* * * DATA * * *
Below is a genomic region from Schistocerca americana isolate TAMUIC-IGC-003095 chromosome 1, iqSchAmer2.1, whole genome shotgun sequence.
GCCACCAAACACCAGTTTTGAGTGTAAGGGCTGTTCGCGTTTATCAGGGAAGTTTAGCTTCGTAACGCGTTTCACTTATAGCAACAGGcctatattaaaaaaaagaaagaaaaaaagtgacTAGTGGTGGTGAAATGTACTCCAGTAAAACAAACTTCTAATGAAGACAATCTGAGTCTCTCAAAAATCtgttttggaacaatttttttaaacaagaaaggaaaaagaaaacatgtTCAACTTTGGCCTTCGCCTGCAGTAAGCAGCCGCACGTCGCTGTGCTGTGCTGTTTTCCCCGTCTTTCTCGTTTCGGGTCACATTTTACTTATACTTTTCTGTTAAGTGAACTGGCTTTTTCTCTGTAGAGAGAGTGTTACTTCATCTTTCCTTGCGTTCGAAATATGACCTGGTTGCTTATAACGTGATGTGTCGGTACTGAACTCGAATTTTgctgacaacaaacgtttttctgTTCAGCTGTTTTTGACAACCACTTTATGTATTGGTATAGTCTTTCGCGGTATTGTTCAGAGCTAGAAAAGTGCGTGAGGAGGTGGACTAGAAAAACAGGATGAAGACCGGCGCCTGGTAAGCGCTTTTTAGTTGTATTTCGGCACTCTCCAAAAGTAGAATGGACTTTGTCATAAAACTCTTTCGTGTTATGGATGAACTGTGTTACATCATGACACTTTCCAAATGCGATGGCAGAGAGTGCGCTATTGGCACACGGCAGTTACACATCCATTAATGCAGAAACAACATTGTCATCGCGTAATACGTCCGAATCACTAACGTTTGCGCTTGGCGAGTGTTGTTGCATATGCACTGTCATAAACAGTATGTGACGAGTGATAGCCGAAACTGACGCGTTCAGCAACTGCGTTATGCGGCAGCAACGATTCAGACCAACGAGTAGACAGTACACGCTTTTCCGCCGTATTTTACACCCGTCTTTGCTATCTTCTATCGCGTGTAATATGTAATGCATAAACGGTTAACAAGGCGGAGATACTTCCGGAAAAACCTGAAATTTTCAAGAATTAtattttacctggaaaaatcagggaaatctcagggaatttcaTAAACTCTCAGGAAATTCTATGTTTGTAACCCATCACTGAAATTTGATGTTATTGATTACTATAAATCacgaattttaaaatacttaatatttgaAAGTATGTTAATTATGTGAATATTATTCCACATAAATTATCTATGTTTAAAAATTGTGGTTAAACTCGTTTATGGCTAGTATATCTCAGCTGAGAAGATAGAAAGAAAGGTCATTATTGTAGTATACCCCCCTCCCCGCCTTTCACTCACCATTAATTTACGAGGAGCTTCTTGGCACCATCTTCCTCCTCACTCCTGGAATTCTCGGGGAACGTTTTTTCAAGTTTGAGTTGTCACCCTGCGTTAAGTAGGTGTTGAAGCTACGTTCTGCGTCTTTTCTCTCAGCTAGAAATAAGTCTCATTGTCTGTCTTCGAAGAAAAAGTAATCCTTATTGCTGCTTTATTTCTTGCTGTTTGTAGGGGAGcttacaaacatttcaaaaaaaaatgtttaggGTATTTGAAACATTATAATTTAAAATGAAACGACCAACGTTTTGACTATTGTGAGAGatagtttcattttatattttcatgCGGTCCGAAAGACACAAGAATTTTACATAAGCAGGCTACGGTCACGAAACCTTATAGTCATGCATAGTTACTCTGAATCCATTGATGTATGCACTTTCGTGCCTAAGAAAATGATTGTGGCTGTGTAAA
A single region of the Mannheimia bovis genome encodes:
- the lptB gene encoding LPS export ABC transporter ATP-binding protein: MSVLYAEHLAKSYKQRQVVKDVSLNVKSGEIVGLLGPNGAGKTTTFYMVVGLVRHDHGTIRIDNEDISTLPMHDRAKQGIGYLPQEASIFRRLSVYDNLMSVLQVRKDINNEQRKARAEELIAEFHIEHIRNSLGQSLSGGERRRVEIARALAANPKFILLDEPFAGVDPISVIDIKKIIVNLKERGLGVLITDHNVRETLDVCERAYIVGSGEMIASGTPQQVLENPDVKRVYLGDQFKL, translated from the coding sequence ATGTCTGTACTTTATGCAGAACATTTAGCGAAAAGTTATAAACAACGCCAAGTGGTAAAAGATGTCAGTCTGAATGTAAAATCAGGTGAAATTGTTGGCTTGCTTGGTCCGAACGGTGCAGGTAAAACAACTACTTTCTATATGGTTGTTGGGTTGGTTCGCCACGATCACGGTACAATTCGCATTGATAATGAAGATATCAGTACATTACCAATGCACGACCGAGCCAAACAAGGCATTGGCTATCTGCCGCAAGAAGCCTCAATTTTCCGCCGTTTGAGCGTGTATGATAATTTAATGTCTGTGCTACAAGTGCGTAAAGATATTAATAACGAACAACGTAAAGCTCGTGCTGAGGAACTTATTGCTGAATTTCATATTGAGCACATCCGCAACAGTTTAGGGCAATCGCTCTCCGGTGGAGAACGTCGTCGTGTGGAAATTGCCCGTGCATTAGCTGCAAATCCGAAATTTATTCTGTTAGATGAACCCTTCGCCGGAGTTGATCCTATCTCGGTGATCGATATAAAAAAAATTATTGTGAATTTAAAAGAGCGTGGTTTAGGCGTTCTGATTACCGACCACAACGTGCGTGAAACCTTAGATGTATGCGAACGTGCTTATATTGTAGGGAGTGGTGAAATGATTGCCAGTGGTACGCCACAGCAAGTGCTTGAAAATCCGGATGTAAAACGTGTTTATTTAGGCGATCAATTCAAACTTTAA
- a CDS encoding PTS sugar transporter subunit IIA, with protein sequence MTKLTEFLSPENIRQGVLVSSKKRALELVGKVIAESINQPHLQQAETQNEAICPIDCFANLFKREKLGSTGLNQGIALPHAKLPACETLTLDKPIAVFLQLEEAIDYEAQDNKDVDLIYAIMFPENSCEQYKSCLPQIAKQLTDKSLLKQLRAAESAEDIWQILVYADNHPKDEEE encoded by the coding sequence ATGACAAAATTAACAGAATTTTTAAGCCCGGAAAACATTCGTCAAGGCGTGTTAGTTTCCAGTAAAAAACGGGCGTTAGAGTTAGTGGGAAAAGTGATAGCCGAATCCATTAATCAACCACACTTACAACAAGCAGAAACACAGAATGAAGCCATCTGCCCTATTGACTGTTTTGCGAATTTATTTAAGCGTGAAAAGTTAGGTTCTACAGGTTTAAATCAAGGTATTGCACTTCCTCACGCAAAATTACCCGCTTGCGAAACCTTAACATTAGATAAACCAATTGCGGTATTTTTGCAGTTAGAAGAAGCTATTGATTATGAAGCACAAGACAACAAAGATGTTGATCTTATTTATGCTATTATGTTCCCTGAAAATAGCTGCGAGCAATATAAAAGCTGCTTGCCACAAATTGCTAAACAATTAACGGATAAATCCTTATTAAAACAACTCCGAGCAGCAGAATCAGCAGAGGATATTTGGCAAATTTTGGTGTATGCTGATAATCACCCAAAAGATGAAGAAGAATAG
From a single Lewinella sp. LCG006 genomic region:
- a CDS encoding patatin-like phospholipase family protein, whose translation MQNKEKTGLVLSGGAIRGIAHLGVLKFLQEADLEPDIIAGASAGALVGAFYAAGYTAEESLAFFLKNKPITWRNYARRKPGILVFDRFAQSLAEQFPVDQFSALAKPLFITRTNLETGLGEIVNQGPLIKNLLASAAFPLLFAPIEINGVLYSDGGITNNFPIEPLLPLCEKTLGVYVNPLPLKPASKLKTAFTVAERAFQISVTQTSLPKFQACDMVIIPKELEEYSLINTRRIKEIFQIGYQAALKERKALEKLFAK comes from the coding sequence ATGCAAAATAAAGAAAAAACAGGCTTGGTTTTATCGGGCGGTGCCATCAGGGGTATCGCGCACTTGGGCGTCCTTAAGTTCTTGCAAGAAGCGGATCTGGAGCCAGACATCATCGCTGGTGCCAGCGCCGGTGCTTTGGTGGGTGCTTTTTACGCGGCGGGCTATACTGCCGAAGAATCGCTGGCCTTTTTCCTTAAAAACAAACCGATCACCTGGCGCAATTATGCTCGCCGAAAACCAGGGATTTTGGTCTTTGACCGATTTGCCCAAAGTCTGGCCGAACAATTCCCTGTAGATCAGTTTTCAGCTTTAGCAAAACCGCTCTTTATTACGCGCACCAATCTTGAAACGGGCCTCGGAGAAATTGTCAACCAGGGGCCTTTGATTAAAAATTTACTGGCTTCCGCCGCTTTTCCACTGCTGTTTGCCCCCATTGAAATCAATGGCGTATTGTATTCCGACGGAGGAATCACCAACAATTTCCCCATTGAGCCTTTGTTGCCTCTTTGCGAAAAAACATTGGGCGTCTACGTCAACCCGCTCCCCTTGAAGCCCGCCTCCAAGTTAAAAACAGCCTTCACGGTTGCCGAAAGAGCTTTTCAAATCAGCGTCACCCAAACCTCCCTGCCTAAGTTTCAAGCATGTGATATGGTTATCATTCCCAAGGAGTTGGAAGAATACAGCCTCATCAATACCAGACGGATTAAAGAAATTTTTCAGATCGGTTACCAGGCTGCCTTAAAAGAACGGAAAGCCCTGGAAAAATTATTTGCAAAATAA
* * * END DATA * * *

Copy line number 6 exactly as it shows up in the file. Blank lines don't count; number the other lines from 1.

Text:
From a single Lewinella sp. LCG006 genomic region: